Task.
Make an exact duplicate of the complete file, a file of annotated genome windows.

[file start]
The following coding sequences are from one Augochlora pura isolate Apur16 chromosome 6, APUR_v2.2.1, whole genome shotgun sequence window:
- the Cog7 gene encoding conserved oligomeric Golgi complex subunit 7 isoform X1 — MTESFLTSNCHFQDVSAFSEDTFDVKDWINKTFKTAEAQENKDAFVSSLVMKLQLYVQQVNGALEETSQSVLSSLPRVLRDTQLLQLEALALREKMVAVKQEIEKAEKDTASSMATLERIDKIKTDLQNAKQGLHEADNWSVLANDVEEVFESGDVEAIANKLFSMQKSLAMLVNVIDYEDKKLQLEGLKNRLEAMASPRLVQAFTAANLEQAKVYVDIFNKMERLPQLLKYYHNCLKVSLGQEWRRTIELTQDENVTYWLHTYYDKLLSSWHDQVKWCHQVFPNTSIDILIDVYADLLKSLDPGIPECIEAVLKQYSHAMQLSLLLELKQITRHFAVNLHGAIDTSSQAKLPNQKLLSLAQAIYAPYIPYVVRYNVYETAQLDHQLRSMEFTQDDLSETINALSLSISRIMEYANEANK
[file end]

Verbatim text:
The following coding sequences are from one Augochlora pura isolate Apur16 chromosome 6, APUR_v2.2.1, whole genome shotgun sequence window:
- the Cog7 gene encoding conserved oligomeric Golgi complex subunit 7 isoform X1 — MTESFLTSNCHFQDVSAFSEDTFDVKDWINKTFKTAEAQENKDAFVSSLVMKLQLYVQQVNGALEETSQSVLSSLPRVLRDTQLLQLEALALREKMVAVKQEIEKAEKDTASSMATLERIDKIKTDLQNAKQGLHEADNWSVLANDVEEVFESGDVEAIANKLFSMQKSLAMLVNVIDYEDKKLQLEGLKNRLEAMASPRLVQAFTAANLEQAKVYVDIFNKMERLPQLLKYYHNCLKVSLGQEWRRTIELTQDENVTYWLHTYYDKLLSSWHDQVKWCHQVFPNTSIDILIDVYADLLKSLDPGIPECIEAVLKQYSHAMQLSLLLELKQITRHFAVNLHGAIDTSSQAKLPNQKLLSLAQAIYAPYIPYVVRYNVYETAQLDHQLRSMEFTQDDLSETINALSLSISRIMEYANEANK